Criminal Threats According to CA Penal Code 422 PC
The California Penal Code forms the basis for the enforcement of all criminal laws in the state, defining the elements of the crime of Criminal Threats, as well as the potential punishments. According to California Penal Code 422 PC, anyone who willfully threatens to commit a crime that would result in the death or seriously bodily injury of another is criminally liable under the Code. The crime includes verbal, written and even electronically communicated threats, as long as the statements were made with the intention to threaten.
It's important for individuals accused of making criminal threats to know that even if they made threatening statements to someone with no intention or immediate ability to act upon the threats, the California Penal Code will still impose criminal liability if the threatening statements were specific and unequivocal enough to cause the victim to reasonably fear for his or her own safety. Anyone accused of the crime of criminal threats in California will most certainly require the advice and representation of an experienced criminal lawyer, since the violation of this law carries significant consequences.
California Penal Code 422 PC allows for the crime of Criminal Threats to be charged either as a felony, or as a misdemeanor. This means that the possible sentences for a conviction for making criminal threats can vary depending upon a defendant's criminal history and the circumstances surrounding the incident.
Defendants charged with making criminal threats as a misdemeanor offense could be fined up to $1,000 and spend up to one year in county jail. A Criminal Threats allegation charged as a felony offense carries the possibility of a fine up to $10,000 and up to three years in state prison.
If the conviction is a second “strike” under the California Three Strike Law, any prison sentence will be doubled, and convicts must serve at least eighty-five percent of their sentence before they are eligible for parole. Further, legal alien immigrants face possible deportation for a criminal threat conviction, since a violation of California Penal Code 422 PC is a deportable offense in the state.
In criminal cases, the prosecution has the burden of proving beyond a reasonable doubt that the defendant is guilty of a crime. This is a heavy burden to bear, and depending upon the circumstances of a case a competent criminal defense attorney can often challenge a Criminal Threats charge on several grounds, the most common being: the alleged threatening statements were vague or ambiguous; there was no imminent danger; and/or the threatened individual was either not afraid or had unreasonable fear.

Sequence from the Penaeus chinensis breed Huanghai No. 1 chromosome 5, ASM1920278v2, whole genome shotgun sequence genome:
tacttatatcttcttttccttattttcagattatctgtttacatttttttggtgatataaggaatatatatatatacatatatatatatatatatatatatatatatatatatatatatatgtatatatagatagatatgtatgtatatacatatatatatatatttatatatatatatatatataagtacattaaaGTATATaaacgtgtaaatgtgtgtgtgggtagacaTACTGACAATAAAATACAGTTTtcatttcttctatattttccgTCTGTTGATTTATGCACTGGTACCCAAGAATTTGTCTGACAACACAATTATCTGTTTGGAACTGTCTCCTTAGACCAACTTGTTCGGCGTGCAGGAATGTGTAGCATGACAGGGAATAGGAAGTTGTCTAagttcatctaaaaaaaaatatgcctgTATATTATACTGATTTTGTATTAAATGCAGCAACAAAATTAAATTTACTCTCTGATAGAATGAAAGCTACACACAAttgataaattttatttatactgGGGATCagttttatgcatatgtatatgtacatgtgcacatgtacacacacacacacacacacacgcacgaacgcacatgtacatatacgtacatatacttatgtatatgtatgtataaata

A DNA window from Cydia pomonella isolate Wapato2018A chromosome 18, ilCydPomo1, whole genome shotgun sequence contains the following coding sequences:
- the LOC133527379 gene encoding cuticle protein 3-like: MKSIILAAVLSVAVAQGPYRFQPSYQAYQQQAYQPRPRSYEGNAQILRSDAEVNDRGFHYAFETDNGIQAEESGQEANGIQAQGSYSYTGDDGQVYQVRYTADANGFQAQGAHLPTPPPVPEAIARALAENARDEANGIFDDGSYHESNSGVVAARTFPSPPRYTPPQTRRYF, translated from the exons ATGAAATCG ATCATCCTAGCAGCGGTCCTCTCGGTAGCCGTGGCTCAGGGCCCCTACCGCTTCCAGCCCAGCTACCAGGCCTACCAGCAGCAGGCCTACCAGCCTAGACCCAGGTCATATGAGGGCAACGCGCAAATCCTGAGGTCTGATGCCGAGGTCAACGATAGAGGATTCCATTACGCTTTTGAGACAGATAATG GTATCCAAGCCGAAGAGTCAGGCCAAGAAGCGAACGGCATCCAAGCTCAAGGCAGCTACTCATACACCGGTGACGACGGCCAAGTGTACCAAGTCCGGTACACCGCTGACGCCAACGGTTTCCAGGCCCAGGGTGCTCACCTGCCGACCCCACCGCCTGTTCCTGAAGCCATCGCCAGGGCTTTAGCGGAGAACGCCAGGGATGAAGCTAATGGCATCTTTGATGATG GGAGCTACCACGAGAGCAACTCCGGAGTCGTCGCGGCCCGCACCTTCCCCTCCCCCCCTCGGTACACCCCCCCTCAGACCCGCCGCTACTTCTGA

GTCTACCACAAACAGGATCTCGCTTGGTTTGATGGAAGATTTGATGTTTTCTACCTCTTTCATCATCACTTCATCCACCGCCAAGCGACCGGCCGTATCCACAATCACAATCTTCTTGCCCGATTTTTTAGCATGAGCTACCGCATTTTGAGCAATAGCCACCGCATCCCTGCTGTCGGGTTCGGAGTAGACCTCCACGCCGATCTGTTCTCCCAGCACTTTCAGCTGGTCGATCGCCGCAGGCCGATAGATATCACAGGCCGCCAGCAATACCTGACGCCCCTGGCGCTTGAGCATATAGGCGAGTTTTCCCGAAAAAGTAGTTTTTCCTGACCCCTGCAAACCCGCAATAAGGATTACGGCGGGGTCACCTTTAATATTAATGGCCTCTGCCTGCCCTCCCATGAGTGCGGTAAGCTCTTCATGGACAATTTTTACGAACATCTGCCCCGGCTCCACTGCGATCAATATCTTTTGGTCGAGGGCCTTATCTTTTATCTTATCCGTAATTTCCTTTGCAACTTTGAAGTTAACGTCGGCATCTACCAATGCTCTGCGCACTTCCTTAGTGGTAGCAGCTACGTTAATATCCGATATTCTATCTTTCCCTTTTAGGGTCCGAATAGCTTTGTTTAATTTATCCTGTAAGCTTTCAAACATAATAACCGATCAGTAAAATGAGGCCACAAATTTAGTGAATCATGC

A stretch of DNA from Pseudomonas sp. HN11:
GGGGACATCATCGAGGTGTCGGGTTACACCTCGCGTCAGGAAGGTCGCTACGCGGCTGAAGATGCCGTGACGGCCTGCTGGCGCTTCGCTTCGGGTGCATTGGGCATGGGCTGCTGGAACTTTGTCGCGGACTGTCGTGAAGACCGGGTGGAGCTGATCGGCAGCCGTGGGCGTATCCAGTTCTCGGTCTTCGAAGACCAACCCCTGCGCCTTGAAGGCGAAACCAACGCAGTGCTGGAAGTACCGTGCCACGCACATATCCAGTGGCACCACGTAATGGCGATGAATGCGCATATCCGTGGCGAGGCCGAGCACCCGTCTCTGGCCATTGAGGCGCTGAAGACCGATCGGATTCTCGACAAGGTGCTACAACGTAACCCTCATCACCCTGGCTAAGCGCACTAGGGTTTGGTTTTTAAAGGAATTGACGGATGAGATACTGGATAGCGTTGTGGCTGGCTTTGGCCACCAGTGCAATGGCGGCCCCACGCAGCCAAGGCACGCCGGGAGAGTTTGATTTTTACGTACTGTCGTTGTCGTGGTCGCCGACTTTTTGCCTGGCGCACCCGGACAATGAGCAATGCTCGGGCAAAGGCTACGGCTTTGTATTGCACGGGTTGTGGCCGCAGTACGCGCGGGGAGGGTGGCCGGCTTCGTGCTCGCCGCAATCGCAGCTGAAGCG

If the defendant's statements toward the alleged victim were vague, ambiguous or were not made in a serious manner, it would not constitute a criminal threat as defined by the Code. This defense would also hold true if the statements were vague and did not actually threaten the alleged victim with death.
For example, the statement, “You better watch out," even if made in anger, may not be considered a criminal threat because of the absence of specific language indicating the intent to cause imminent bodily harm or death to the individual to whom the comment was directed. Additionally, if a threat is not supported by any evidence that the accused would have actually inflicted harm on the alleged victim or that a confrontation was imminent, it may not be considered a criminal threat.
Another common defense to an allegation of making criminal threats in violation of California Penal Code 422 PC is if the alleged victim was not actually afraid for his or her own safety, or if the alleged victim's fear was unreasonable. The reasonableness of the alleged victim's fear is determined by way of comparison to how a ‘normal' or ‘reasonable' person would felt under the same set of circumstances.
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If a prosecutor does not believe there is enough evidence to rebut these defenses in order to prove the defendant's guilt within a reasonable doubt at trial, the most likely outcome is that the case will be dropped or charges against the defendant will be reduced without a trial.
However, regardless of whether or not the case proceeds to trial, the seriousness of a California Criminal Threats charge requires the assistance of a skilled and committed California criminal lawyer who knows every legal argument when defending clients.
If you have been arrested for the crime of making criminal threats in the Visalia, California area, contact an expert criminal lawyer as soon as possible to protect your legal rights.